For crying out loud, am I the only one who keeps confusing Schlüssel and Schüssel?!
No, not by any means. I have a rather dumb way (you'll laugh at me) but I remember "Schlüssel" as key because of the two els because I keep losing my keys. Works for me. :-}
I remember by saying Schlussel is key because you Lock/unLock something with a key, and Schlussel has an extra L
1) der Schluss means "end", "conclusion".
2) "sluice" sounds similar, I suspect they come from the same root. In Ukrainian and Russian it's шлюз (mmm, like, "shluz"), also very similar.
3) Schlüssel means "key" and Schloss means "a castle" but actually also means "a lock"
4) Even more surprisingly, in Ukrainian/Russian the former is замо́к (zamók) and the latter is за́мок (zámok), so only the accent is different but the word is kinda the same.
Love these things ^^
No, I always confuse them, too, and find myself locked outside home with a bowl in my hands :)
Constantly. I also mix either of this up with "Löffel". (A Löffel and Schüssel are both found in the kitchen?)
Maybe for Schlüssel it helps to know that company named Schlage that makes doorknobs and locks and so on. Schlage and Schlüssel both start with "schl".
I need to make a company that makes spoon keys, so you won't have that problem anymore. :-p
As I mentioned above, you could also recall that Schluss means "end" and Schloss means "a castle" but actually also means "a lock"
And if you want still to use English to help you remember, think of "sluice"
I remember that Schüssel means bowl by remembering that both words only have 1 L at the end of each word.
I made this little series of words here once: stellt = to place stehl = steal steht = stand spielt = play schreibe = write schlafen = sleep laufen = run löffel = spoon
Would you really say 'former' in German? In English the phrase would more likely be 'my old keys' or 'These used to be my keys'
a sample with "ehemalig" that sounds better than the one with "Schlüssel" is
Das ist mein ehemaliger Klassenlehrer.
Das ist meine ehemalige Schule.
in the case "Das sind meine ehemaligen Schlüssel" I prefer
- Das waren meine Schlüssel.
You're right, those two variations are accepted in English too. In German you could say "meine alten Schlüssel" or "waren früher meine Schlüssel", but "ehemaligen Schlüssel" is fine.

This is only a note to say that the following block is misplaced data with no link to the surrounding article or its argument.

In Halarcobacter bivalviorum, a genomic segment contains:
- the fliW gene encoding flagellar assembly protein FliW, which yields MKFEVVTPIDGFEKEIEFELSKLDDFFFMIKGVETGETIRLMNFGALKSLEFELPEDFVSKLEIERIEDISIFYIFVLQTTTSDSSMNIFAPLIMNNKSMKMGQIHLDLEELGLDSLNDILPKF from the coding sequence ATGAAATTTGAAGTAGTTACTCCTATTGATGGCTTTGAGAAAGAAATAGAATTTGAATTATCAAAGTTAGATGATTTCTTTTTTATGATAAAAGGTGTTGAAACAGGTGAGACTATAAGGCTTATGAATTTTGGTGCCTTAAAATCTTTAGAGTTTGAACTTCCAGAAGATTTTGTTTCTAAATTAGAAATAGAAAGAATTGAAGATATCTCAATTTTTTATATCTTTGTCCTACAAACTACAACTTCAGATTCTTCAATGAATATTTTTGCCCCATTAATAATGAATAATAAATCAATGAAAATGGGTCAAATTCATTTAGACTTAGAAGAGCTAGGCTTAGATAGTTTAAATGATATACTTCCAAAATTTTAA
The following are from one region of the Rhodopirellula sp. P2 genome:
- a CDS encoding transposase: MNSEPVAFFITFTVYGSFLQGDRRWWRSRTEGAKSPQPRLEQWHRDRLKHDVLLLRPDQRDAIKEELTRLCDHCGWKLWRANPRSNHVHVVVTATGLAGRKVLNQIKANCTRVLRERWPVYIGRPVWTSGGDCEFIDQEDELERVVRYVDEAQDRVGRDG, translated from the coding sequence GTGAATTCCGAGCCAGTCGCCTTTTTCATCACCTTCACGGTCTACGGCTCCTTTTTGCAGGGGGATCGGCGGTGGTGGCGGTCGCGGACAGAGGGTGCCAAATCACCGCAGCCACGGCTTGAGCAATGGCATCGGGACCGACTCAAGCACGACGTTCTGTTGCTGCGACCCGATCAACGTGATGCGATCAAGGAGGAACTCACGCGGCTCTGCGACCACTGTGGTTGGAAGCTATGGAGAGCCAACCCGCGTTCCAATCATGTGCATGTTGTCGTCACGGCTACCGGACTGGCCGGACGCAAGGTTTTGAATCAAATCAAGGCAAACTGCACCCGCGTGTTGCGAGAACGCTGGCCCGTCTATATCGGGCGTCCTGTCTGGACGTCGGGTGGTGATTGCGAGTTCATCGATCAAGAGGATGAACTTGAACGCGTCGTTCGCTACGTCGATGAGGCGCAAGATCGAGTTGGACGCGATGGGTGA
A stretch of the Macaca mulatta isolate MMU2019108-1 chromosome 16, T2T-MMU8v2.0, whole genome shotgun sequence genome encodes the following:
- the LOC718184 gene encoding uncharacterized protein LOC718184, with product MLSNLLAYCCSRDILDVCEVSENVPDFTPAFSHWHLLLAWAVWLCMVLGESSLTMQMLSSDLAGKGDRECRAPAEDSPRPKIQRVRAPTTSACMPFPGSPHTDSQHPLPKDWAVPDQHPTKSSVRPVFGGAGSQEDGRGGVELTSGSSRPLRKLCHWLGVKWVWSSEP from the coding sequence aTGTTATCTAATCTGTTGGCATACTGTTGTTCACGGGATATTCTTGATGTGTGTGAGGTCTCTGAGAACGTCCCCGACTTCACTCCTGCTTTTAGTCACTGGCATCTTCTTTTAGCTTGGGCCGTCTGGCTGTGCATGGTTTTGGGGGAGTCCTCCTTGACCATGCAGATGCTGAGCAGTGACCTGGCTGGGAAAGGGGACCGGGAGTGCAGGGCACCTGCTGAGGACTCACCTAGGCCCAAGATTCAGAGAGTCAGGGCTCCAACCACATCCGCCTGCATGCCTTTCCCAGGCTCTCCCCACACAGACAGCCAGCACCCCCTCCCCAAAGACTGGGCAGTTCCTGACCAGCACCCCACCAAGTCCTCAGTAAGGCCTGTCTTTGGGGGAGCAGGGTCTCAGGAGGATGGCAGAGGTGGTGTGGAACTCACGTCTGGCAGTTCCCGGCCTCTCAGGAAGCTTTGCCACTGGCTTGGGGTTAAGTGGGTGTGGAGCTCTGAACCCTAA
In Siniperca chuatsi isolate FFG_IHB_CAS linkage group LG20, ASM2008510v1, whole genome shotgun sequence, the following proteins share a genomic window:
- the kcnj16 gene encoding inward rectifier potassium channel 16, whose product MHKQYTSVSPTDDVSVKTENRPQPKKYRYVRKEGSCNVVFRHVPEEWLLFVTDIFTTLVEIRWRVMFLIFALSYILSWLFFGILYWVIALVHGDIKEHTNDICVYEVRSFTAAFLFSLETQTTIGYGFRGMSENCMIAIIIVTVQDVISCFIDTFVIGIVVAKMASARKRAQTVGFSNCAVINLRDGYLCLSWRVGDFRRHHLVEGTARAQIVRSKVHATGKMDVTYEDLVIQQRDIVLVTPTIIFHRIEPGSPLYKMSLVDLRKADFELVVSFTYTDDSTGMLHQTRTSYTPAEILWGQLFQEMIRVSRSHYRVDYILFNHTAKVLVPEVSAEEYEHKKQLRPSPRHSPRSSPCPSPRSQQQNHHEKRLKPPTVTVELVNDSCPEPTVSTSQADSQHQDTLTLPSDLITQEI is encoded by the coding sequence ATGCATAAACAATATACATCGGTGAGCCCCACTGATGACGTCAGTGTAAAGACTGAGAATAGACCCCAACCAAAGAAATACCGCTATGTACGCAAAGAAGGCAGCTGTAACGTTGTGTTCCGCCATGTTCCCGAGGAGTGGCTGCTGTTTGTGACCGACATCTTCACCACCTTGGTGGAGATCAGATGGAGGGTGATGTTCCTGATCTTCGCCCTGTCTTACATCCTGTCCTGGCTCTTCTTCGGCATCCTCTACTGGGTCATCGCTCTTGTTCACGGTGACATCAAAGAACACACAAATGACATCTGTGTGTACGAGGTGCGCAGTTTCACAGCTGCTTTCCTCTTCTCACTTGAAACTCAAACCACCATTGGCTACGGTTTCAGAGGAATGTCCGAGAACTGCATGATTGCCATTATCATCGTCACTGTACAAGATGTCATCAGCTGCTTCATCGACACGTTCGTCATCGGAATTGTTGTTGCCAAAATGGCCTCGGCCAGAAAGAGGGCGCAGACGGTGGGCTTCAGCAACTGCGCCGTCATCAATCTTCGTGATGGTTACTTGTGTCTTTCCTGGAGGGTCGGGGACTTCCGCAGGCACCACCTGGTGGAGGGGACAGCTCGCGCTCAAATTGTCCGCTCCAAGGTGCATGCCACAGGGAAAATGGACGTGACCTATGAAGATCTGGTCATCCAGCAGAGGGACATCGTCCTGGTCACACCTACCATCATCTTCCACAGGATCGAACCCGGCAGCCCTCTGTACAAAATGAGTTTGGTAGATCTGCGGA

"ehemaligen" means they are not your keys any more - maybe because somebody else has them now, or maybe because they have lost their function as keys for some reason - like a dinosaur sat on them, or the house burnt down, or the lock was exchanged,
"alten" means they are still your keys, but somewhere you have got newer ones than these. This sentence conveys no information about whether they are still useful or not.
It's different with friends. "Ein alter Freund" is a friend still.
"Ein ehemaliger Freund" is no friend any more.
Help! is ''ehemaligen'' correct or should it be ''-e''?
The case is nominative, the gender is masculine, the number is plural . If there is no article, it is ''-e''
If ''meine'' counts as an article, then, if definite, it is ''-en'', if indefinite, nothing works.
I deduce that ''meine'' is a definite article, which looks doubtful.
Where am I going wrong?
"mein" a possessive adjective, and its endings are the same as the indefinite article "ein", so for the plural, "meine." So "meine ehemaligen" is correct.
The -en ending on "ehemaligen" indicates that "meine" is NOT the same as it would be for nominative singular (which would "mein.")
I hope that helps.
Hello, Thanks for your answer but i still dont get the EN at end ... help please :)
Are you referring to an ex-girlfriend? Then it's better to say "Ex-Freundin". When you're just talking about former friends, it's ok to say "ehemalige Freundin", but it's not natural. There we'd usually say something like "alte Freundin" or something like that.
Can someone say what the difference between "vergangen" and "ehemaligen" is?
On the listen and type, it's really hard to tell between "das sind" and "da sind" and both make sense.
If you try the 'slower' version, you can generally pick up the split in the words.
Why "Das" can not be "That"? Duolingo said it is wrong, and said id should be "They"
Is "Schlüssel" both singular and plural? I thought it might be "Das sind meine ehemaligen Schlüsse." "These are my former conclusions.
Would work without "meine" (strong decilnation): Das sind ehemalige Schlüssel. Otherwise for plural adjectives take up "en": meine ehemaligen (mixed declination), die ehemaligen (weak declination)
Since 1996, the ß character is used only after long vowel sounds: http://german.about.com/library/weekly/aa092898.htm
I would rather prefer to see a second translation - for e.g. 'previous', because 'former' doesn't links good with keys at all. Otherwise, to have an another example
Who in american would say 'these are my former keys'. It would be old keys not what the answer indicates as former